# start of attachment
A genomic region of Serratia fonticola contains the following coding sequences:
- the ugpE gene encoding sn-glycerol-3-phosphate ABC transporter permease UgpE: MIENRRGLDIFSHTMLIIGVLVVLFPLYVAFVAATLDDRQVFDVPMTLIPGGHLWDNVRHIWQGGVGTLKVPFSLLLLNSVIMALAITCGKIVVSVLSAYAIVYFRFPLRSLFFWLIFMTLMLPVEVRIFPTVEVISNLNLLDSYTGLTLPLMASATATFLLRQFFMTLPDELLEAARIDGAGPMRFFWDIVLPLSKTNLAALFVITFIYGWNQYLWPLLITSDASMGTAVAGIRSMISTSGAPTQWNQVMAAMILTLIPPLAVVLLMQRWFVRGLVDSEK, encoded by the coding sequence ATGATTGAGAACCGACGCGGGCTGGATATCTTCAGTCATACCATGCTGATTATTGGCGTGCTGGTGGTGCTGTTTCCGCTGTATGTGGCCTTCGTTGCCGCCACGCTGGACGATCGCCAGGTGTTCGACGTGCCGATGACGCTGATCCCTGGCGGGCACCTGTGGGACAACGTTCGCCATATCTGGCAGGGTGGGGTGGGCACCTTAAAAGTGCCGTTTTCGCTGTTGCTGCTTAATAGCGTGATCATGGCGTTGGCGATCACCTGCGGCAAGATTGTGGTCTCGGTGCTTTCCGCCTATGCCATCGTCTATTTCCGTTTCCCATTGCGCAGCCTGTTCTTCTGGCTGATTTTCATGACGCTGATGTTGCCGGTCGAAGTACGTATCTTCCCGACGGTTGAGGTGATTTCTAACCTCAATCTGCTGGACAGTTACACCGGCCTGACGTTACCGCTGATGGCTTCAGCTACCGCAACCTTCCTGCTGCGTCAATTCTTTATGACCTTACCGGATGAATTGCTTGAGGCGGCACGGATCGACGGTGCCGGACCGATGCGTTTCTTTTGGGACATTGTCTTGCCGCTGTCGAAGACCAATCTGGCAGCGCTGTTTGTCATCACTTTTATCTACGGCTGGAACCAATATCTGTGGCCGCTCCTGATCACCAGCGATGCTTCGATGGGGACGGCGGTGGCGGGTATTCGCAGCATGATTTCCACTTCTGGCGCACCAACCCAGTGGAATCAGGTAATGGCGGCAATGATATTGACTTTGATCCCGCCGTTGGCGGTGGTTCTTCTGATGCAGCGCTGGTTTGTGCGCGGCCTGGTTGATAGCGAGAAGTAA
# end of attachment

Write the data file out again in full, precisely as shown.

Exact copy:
A genomic region of Serratia fonticola contains the following coding sequences:
- the ugpE gene encoding sn-glycerol-3-phosphate ABC transporter permease UgpE: MIENRRGLDIFSHTMLIIGVLVVLFPLYVAFVAATLDDRQVFDVPMTLIPGGHLWDNVRHIWQGGVGTLKVPFSLLLLNSVIMALAITCGKIVVSVLSAYAIVYFRFPLRSLFFWLIFMTLMLPVEVRIFPTVEVISNLNLLDSYTGLTLPLMASATATFLLRQFFMTLPDELLEAARIDGAGPMRFFWDIVLPLSKTNLAALFVITFIYGWNQYLWPLLITSDASMGTAVAGIRSMISTSGAPTQWNQVMAAMILTLIPPLAVVLLMQRWFVRGLVDSEK, encoded by the coding sequence ATGATTGAGAACCGACGCGGGCTGGATATCTTCAGTCATACCATGCTGATTATTGGCGTGCTGGTGGTGCTGTTTCCGCTGTATGTGGCCTTCGTTGCCGCCACGCTGGACGATCGCCAGGTGTTCGACGTGCCGATGACGCTGATCCCTGGCGGGCACCTGTGGGACAACGTTCGCCATATCTGGCAGGGTGGGGTGGGCACCTTAAAAGTGCCGTTTTCGCTGTTGCTGCTTAATAGCGTGATCATGGCGTTGGCGATCACCTGCGGCAAGATTGTGGTCTCGGTGCTTTCCGCCTATGCCATCGTCTATTTCCGTTTCCCATTGCGCAGCCTGTTCTTCTGGCTGATTTTCATGACGCTGATGTTGCCGGTCGAAGTACGTATCTTCCCGACGGTTGAGGTGATTTCTAACCTCAATCTGCTGGACAGTTACACCGGCCTGACGTTACCGCTGATGGCTTCAGCTACCGCAACCTTCCTGCTGCGTCAATTCTTTATGACCTTACCGGATGAATTGCTTGAGGCGGCACGGATCGACGGTGCCGGACCGATGCGTTTCTTTTGGGACATTGTCTTGCCGCTGTCGAAGACCAATCTGGCAGCGCTGTTTGTCATCACTTTTATCTACGGCTGGAACCAATATCTGTGGCCGCTCCTGATCACCAGCGATGCTTCGATGGGGACGGCGGTGGCGGGTATTCGCAGCATGATTTCCACTTCTGGCGCACCAACCCAGTGGAATCAGGTAATGGCGGCAATGATATTGACTTTGATCCCGCCGTTGGCGGTGGTTCTTCTGATGCAGCGCTGGTTTGTGCGCGGCCTGGTTGATAGCGAGAAGTAA